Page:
Greg Noe's reviews and writings

  • What's most important to you when starting a new game?

    Poll
    Gameplay
    33% (135 votes)
    Fun Factor
    32% (133 votes)
    Graphics and Sound
    7% (27 votes)
    Story
    28% (117 votes)
    Total votes: 412
  • Mother 3

    First Hour Review

    Mother 3 CoverMother 3 is the 2006 sequel to Earthbound that was only released in Japan. However, last month a fan translation was released and now I can play Mother 3 without referring to my Japanese dictionary every ten minutes. The translation is supposedly really good, even for a series that is chock full of humor and puns that take a lot of effort to translate from one language, and culture, to another.

    One of the questions on many minds is why wasn't this game officially translated and released outside of Japan? I've been mind boggled about this for two years now and my respect for Nintendo of America definitely went down because of this. Gamers have seen this before with Sin and Punishment, Star Ocean, and even Final Fantasy V, but all of these games eventually saw a translated release. But from everything Nintendo says, Mother 3 will only officially ever be released in Japan. We all scream "why?" because Earthbound was so popular (which, of course, is Mother 2, with Mother never being released outside of Japan either). I think I finally got my answer the other day, when I read this absolutely great review on Mother 3. The reviewer described the game as poetry and that attempting to translate Mother 3 would result just like the generally awful translations of ancient haikus. The rhythm is gone. The original meaning is lost.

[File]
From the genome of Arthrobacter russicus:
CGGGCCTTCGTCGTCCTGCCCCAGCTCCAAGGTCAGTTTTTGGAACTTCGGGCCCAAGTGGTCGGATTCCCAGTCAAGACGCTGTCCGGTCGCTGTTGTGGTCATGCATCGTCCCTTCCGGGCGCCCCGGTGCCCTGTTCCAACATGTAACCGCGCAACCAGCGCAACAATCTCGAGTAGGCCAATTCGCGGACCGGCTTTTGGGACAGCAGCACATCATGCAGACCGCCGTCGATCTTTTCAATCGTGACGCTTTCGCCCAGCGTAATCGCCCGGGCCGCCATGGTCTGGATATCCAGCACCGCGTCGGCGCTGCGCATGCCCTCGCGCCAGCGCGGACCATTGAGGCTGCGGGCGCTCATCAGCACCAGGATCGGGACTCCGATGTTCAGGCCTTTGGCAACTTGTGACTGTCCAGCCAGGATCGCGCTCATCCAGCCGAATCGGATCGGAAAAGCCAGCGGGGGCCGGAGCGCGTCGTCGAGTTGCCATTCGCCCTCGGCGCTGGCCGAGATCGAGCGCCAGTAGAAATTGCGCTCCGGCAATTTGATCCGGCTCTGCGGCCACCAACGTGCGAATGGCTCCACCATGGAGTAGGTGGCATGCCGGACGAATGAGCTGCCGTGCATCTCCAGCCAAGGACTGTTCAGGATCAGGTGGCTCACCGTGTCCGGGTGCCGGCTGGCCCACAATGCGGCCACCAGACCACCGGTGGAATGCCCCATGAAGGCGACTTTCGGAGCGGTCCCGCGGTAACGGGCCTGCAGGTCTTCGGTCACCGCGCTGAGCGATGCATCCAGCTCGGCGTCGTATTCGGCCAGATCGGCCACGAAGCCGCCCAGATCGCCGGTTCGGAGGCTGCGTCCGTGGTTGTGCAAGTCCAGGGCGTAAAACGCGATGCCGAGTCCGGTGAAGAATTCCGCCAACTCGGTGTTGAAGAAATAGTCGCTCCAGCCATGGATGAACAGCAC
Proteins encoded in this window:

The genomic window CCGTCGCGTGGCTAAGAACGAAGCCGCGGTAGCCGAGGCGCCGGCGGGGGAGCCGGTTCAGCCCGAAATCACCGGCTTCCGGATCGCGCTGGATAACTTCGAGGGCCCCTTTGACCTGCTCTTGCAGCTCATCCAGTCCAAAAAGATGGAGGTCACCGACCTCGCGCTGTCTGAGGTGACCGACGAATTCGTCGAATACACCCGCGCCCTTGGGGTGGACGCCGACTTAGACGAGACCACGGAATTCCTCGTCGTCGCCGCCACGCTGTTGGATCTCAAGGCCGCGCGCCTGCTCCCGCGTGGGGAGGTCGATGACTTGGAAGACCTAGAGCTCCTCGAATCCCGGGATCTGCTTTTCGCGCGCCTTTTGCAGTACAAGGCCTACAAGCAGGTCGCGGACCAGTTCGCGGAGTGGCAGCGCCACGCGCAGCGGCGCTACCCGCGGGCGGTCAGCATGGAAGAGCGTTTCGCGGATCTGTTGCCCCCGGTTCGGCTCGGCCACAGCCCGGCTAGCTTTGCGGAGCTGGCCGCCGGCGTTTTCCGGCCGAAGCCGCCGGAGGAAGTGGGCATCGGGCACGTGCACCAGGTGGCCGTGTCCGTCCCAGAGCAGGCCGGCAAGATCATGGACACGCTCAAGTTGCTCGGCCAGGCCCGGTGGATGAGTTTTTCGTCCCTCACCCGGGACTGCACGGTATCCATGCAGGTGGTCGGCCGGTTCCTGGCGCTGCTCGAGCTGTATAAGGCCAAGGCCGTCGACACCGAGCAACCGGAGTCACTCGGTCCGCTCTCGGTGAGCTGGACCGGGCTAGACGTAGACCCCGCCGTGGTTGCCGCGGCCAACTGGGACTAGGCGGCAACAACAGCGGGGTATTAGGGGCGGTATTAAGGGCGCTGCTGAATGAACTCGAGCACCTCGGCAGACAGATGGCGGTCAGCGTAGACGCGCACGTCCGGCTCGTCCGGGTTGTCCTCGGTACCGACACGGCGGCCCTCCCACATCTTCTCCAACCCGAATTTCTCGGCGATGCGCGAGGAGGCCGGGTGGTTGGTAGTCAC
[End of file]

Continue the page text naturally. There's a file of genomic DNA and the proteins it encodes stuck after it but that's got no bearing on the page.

But alas, Mother 3 has been translated, and the first hour beckons. For those unaware, Mother 3 is a role-playing game for the Game Boy Advance. And this is actually the first review I've done where I've already reviewed a game in the same series as Earthbound was the second review I ever wrote. Well, let's go.

    For a review on just the entire game, check out my Mother 3 review at Beyond the First Hour.

  • Spore

    Full Review

    Spore CoverSpore was released a few months ago to much hype and anticipation. It was the game to end all simulators, featuring gameplay from the individual cell level to the entire universe. Will Wright and crew demoed the game more than two and a half years ago in what seemed to be a ready to release state. But the game would be delayed, and delayed, and delayed again, leading us to a September 2008 release. Spore was my must play game of the year, and play it I did. Was it everything it was supposed to be cracked up to be? Definitely not. Was it a disappointment in my eyes? Definitely yes. Please Greg, tell us why.

  • Diablo II

    First Hour Review